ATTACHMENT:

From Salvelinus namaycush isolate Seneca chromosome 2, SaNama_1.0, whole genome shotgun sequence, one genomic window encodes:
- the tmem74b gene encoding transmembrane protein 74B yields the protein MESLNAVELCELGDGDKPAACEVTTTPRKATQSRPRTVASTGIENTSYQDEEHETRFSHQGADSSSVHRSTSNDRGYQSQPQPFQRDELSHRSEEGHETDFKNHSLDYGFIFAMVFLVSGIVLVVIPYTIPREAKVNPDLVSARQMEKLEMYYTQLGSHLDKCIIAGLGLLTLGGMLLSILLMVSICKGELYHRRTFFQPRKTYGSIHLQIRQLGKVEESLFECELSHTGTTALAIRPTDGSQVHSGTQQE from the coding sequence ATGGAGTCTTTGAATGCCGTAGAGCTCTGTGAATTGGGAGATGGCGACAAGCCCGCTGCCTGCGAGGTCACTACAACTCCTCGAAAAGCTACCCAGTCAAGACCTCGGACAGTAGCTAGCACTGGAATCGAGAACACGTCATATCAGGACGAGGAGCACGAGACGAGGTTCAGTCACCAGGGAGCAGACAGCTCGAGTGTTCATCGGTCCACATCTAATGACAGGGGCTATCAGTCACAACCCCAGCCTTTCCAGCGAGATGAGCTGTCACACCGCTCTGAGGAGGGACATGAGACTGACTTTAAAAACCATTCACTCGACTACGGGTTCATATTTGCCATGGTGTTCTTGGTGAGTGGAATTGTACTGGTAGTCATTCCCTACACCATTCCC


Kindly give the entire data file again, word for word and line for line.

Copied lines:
From Salvelinus namaycush isolate Seneca chromosome 2, SaNama_1.0, whole genome shotgun sequence, one genomic window encodes:
- the tmem74b gene encoding transmembrane protein 74B yields the protein MESLNAVELCELGDGDKPAACEVTTTPRKATQSRPRTVASTGIENTSYQDEEHETRFSHQGADSSSVHRSTSNDRGYQSQPQPFQRDELSHRSEEGHETDFKNHSLDYGFIFAMVFLVSGIVLVVIPYTIPREAKVNPDLVSARQMEKLEMYYTQLGSHLDKCIIAGLGLLTLGGMLLSILLMVSICKGELYHRRTFFQPRKTYGSIHLQIRQLGKVEESLFECELSHTGTTALAIRPTDGSQVHSGTQQE from the coding sequence ATGGAGTCTTTGAATGCCGTAGAGCTCTGTGAATTGGGAGATGGCGACAAGCCCGCTGCCTGCGAGGTCACTACAACTCCTCGAAAAGCTACCCAGTCAAGACCTCGGACAGTAGCTAGCACTGGAATCGAGAACACGTCATATCAGGACGAGGAGCACGAGACGAGGTTCAGTCACCAGGGAGCAGACAGCTCGAGTGTTCATCGGTCCACATCTAATGACAGGGGCTATCAGTCACAACCCCAGCCTTTCCAGCGAGATGAGCTGTCACACCGCTCTGAGGAGGGACATGAGACTGACTTTAAAAACCATTCACTCGACTACGGGTTCATATTTGCCATGGTGTTCTTGGTGAGTGGAATTGTACTGGTAGTCATTCCCTACACCATTCCC